CAIR: CHIPPING AT FOUNDATIONS OF BELIEF
Imagine if Iran decided to build a museum on the site of a 1,000-year-old Jewish cemetery, or if the Egyptian government threatened to destroy an ancient Jewish temple. Both scenarios would likely be met with outrage. Members of Congress might make indignant speeches decrying anti-Semitism. They might even threaten to tighten the spigot on aid to Egypt. They would be right to protest such acts.
Yet both offenses against another religion are being committed today -- by Israel. And the outrage is conspicuously missing.
The Los Angeles-based Simon Wiesenthal Center has partnered with the Israeli government to build a new "Museum of Tolerance" in Jerusalem. According to former Jerusalem Deputy Mayor Meron Benvenisti, the museum site encompasses a Muslim cemetery seized by Israel in 1948 and long-since paved over. What does a shrine to tolerance mean when it is constructed -- literally -- over the dead bodies of a Palestinian population that was expelled from its homeland.
In the heart of Jerusalem's Old City, Israeli archaeological excavations threaten the foundation of the compound that houses the Al-Aqsa Mosque, Islam's third holiest shrine, and the Dome of the Rock, whose golden dome is the most striking feature of the Jerusalem skyline. For Muslims worldwide, these mosques hold enormous religious significance. Muslims, in fact, first faced Jerusalem and Al-Aqsa Mosque in prayer, only later facing Mecca.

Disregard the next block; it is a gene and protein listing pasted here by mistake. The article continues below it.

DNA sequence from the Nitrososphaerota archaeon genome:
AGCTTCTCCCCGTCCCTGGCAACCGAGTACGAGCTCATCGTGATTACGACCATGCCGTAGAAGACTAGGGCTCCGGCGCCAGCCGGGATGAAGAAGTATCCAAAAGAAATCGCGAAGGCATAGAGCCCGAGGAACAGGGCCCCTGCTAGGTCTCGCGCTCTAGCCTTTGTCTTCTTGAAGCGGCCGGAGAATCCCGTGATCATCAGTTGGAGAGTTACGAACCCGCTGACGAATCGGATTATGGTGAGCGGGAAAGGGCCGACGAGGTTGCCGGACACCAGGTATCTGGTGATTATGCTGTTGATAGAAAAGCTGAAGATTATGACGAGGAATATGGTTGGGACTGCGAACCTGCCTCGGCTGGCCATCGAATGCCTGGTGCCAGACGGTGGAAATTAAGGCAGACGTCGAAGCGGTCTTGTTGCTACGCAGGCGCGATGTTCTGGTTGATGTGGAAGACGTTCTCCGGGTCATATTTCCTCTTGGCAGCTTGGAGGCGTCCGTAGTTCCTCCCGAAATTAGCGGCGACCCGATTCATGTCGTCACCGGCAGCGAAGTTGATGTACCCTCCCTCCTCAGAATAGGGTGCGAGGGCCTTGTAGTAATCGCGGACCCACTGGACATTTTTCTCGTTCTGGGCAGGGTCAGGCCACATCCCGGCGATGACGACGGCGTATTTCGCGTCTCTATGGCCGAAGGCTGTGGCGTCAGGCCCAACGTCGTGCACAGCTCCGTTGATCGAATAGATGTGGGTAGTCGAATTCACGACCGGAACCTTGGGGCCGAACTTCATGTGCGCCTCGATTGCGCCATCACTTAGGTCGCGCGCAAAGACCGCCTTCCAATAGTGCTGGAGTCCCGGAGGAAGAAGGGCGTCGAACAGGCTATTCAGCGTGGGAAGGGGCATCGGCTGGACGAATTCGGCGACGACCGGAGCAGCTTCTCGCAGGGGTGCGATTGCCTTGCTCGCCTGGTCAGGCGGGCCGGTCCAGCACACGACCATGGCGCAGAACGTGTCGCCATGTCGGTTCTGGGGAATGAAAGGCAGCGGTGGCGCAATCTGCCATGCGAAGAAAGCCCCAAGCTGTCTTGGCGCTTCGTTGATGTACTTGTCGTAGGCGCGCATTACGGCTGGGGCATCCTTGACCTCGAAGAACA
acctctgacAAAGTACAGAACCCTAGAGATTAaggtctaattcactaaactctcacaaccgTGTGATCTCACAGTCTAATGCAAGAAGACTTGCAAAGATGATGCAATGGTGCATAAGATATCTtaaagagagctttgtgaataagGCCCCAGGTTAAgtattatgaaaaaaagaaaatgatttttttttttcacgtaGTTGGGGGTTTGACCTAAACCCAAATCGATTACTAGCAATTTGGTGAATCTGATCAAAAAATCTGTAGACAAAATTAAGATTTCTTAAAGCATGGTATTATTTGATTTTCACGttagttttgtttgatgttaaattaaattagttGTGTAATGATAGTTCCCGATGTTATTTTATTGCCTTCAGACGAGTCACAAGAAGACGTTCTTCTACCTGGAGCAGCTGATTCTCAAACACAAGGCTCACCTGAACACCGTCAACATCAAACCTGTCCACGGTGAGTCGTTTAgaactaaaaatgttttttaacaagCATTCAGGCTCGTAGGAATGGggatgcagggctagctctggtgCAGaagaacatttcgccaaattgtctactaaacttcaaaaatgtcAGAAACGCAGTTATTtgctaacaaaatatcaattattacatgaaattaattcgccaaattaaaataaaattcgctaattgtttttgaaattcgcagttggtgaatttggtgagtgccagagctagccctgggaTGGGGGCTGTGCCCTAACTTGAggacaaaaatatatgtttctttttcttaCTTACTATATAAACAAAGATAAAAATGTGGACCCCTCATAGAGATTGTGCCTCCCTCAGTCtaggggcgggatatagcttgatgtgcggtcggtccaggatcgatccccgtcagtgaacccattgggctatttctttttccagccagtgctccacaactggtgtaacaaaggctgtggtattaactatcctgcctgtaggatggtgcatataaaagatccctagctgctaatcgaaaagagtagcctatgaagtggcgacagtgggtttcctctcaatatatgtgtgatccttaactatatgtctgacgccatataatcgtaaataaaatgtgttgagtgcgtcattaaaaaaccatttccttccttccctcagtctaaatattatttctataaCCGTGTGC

My own parents, born in a Palestinian village a mere 12 miles from Jerusalem, spoke often of their trips to Jerusalem to pray at Al-Aqsa. In 1948 when Israel was established, my family was expelled and their village was destroyed. They fled to a refugee camp in Jordan where I was born and raised. Less than an hour's drive from Jerusalem, I could only dream of praying in Al-Aqsa. The religious freedom denied me in my own homeland was granted to me as an American "tourist." I traveled to Jerusalem for the first and only time as a young man in 1991. My prayers at the magnificent Al-Aqsa Mosque are perhaps the most emotionally overwhelming and fulfilling experiences of my life.
Since occupying Jerusalem in 1967, Israel has striven to solidify Jewish dominance over this city that is sacred to three faiths. Al-Aqsa stands as perhaps the most visible obstacle. In 1967, the Israeli army's chief rabbi, Shlomo Goren, urged Israeli forces commander Uzi Narkis, to use 100 kilograms of explosives to "get rid of" Al-Aqsa "once and for all." Narkis, as quoted by Israeli historian Avi Shlaim in "The Iron Wall: Israel and the Arab World," (W.W. Norton &Company, 2001) had the wisdom to refuse the rabbi's request.
Omar Ahmad is the founder and chairman emeritus of the Council on American-Islamic Relations (CAIR). He is the CEO of a Silicon Valley technology company.